How Long Can You Drive on a Spare Tire?

By Chris Hardesty 03/18/2024 12:00pm

A car mounted with temporary donut spare tire.

A compact spare tire is for temporary emergency use only, and you should drive no more than 50 miles before replacing it. The only purpose of a spare tire is to allow you to drive your vehicle to the nearest shop to repair or replace the flat tire.

Temporary spare tires have limited tread life. Keeping it on your car for a day or two until your first opportunity to get to the tire store might be OK, but only if you limit driving to less than 50 miles during that time. Do not let the tread wear down to the tread wear indicators built into the spare.

What happens if you drive too far on a spare tire?

Your spare tire would likely wear out before causing any significant damage to the car’s transmission. However, your safety is at risk the longer you drive on a spare tire. Driving on a temporary spare decreases your stopping power and overall control, and it increases the likelihood of skidding and hydroplaning.

RELATED: How To Change a Tire

How Fast Can You Drive on a Spare Tire?

Drivers asking “How far can you drive on a spare tire?” should also know about speed limitations. Do not drive faster than 50 miles per hour with a spare tire.

Emergency spare tires are not replacements and only provide a temporary solution. They lack the traction and durability of regular tires and can’t handle high speeds. Obey warnings about your spare to help avoid tire failure and loss of vehicle control.

Follow this 50-50 rule of thumb when using a temporary emergency spare tire: Drive less than 50 miles, and keep your speed under 50 mph.

RELATED: Car Tires Guide: Everything You Need to Know

Donut Spare Tire vs. Full-Size Spare

The type of spare tire we’ve been discussing is the compact variety for emergency use, sometimes called donut tires. Donut spares are found in most cars because they weigh less and take up less space than a regular tire. You cannot safely drive on a donut for more than 50 miles or faster than 50 mph.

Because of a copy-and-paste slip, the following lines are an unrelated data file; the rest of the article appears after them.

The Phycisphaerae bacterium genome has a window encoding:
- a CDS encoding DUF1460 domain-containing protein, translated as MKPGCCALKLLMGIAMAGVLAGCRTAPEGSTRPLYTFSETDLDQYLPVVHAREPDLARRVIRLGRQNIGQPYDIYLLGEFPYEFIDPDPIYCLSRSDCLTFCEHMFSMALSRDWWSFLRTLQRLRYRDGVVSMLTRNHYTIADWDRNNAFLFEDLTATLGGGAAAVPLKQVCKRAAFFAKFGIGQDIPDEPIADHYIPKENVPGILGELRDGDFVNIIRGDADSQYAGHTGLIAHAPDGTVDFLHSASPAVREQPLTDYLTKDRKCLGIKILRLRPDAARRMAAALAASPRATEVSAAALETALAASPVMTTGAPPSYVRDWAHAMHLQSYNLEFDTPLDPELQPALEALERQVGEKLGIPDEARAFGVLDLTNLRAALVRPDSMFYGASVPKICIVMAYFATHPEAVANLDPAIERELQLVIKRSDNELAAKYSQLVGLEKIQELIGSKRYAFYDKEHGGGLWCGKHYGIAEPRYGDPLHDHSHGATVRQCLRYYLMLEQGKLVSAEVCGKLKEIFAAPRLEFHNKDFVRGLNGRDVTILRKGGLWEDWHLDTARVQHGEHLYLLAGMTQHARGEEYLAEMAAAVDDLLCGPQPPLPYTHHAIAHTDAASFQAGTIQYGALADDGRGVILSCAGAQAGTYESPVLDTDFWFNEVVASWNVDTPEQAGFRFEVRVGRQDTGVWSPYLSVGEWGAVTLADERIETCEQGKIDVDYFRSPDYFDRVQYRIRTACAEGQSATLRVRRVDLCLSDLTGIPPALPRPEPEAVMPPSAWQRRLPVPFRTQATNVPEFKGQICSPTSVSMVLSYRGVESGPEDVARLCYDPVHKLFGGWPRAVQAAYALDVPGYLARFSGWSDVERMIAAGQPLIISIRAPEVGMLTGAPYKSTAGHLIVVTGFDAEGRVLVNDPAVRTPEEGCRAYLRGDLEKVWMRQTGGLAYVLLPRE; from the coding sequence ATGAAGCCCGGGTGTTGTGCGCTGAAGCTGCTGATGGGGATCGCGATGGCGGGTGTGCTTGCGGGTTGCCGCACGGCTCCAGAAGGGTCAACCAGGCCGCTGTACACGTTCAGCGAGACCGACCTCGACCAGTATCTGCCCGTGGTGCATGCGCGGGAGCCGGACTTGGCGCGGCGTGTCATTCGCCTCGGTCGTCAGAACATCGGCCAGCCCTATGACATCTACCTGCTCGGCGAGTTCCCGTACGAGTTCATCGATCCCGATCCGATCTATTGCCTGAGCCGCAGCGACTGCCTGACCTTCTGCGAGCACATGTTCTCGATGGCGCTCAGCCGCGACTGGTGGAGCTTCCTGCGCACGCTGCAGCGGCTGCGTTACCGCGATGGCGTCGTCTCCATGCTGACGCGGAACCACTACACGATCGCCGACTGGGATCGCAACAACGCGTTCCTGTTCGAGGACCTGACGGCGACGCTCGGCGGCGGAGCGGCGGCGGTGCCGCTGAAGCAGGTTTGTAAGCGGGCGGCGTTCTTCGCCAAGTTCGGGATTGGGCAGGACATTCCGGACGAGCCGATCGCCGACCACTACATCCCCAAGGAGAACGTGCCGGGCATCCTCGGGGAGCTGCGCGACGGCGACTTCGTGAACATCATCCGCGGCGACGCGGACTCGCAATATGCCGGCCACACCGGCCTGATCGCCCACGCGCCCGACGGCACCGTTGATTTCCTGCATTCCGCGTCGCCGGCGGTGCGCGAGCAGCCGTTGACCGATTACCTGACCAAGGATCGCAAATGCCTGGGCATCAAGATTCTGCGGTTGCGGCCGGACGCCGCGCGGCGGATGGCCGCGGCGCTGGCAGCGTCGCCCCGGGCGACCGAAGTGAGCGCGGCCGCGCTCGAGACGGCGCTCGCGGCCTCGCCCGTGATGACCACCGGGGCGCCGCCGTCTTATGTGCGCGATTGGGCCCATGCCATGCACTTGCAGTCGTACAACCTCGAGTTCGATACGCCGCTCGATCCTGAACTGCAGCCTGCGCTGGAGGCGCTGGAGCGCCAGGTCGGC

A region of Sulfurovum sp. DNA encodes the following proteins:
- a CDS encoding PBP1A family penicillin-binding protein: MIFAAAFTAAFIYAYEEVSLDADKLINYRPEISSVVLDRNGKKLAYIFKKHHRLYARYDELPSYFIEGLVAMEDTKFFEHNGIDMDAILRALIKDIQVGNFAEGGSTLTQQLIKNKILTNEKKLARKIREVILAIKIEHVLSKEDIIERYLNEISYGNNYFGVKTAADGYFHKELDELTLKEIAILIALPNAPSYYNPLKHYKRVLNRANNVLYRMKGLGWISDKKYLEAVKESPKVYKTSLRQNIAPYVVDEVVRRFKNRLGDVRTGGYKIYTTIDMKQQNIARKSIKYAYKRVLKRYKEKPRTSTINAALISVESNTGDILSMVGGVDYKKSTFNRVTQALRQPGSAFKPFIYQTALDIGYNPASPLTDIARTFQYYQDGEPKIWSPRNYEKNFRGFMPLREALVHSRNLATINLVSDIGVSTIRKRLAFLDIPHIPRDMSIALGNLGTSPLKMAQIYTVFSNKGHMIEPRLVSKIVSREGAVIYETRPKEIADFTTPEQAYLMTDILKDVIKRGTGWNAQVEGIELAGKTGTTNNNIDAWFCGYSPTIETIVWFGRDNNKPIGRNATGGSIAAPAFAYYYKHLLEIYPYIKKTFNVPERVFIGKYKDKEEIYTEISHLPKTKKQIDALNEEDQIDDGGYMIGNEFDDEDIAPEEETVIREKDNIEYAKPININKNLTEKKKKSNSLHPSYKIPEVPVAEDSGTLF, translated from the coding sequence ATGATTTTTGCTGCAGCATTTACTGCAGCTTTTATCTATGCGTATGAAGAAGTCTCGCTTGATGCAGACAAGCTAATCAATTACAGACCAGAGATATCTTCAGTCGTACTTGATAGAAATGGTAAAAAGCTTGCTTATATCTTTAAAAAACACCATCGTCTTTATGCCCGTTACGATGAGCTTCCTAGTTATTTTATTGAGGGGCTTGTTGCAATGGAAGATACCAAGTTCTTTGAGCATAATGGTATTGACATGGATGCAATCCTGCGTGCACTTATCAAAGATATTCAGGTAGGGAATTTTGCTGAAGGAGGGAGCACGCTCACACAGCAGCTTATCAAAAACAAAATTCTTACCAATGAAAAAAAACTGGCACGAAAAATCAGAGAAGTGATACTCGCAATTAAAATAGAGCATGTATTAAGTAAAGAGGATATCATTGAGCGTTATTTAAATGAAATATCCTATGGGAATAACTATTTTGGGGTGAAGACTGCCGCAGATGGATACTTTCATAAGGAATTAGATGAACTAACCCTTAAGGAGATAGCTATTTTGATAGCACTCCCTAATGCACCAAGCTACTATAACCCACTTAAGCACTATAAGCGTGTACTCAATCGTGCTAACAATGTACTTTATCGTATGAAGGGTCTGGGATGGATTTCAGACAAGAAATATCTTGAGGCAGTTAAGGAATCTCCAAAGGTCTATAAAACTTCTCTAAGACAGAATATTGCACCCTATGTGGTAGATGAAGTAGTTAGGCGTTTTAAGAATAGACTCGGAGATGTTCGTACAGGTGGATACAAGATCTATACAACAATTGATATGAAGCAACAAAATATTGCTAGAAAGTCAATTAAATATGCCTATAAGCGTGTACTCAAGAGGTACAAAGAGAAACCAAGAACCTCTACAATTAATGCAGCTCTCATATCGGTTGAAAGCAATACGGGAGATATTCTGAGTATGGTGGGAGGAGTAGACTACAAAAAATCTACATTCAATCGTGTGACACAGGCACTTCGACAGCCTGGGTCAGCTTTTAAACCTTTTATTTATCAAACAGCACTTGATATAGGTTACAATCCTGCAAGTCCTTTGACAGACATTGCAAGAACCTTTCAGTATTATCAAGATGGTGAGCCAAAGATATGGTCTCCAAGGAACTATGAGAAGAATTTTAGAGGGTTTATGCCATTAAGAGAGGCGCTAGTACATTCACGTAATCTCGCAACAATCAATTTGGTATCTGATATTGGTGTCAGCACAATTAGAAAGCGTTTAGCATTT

Large vehicles, such as full-size pickups and SUVs, are more likely to have full-size spare tires because they can handle the additional weight and have room for such a tire. A full-size spare doesn’t face the same mileage and speed restrictions as donut tires.

Pro Tip: To keep a large spare’s tread level closer to what remains on the vehicle’s other tires, include it in the vehicle’s rotation schedule

How Long Does a Spare Tire Last?

Tires lose structural integrity as they age, and old tires can be unsafe. An unused spare tire might last 10 years, but you should inspect it seasonally. Some tire manufacturers recommend getting new tires at 6-year intervals. Replace the spare if there’s any doubt about its safe use.

Can You Drive on a Flat Tire?

A Tesla's front tire with damaged sidewall.

Here’s how far you should drive with a flat tire: Only as far as it takes you to get off the roadway safely and stop.

Driving with a flat tire any farther than you must is a gamble that’s not worth taking. First, it’s highly unsafe. Second, it can cause damage that costs much more money than the flat tire alone.

In most cases, a tire shop or service center can inexpensively repair a puncture in an otherwise healthy tire. However, you’ll likely ruin the sidewall if you drive for too long with a flat. That damage will require a new tire. Also, prolonged driving on a flat tire can damage the pricey wheel rim and expensive suspension components.

What About Run-Flat Tires?

Run-flat tires are becoming more common in today’s cars, often an amenity found in more expensive models. Run-flats have internal support structures that allow them to continue driving safely for a certain distance with a puncture. Like spare tires, run-flats are made to get you safely to a place that can repair or replace your tire.

Drivers with a run-flat that is losing air must also follow distance and speed restrictions, which, like a donut tire, is 50 miles and 50 mph.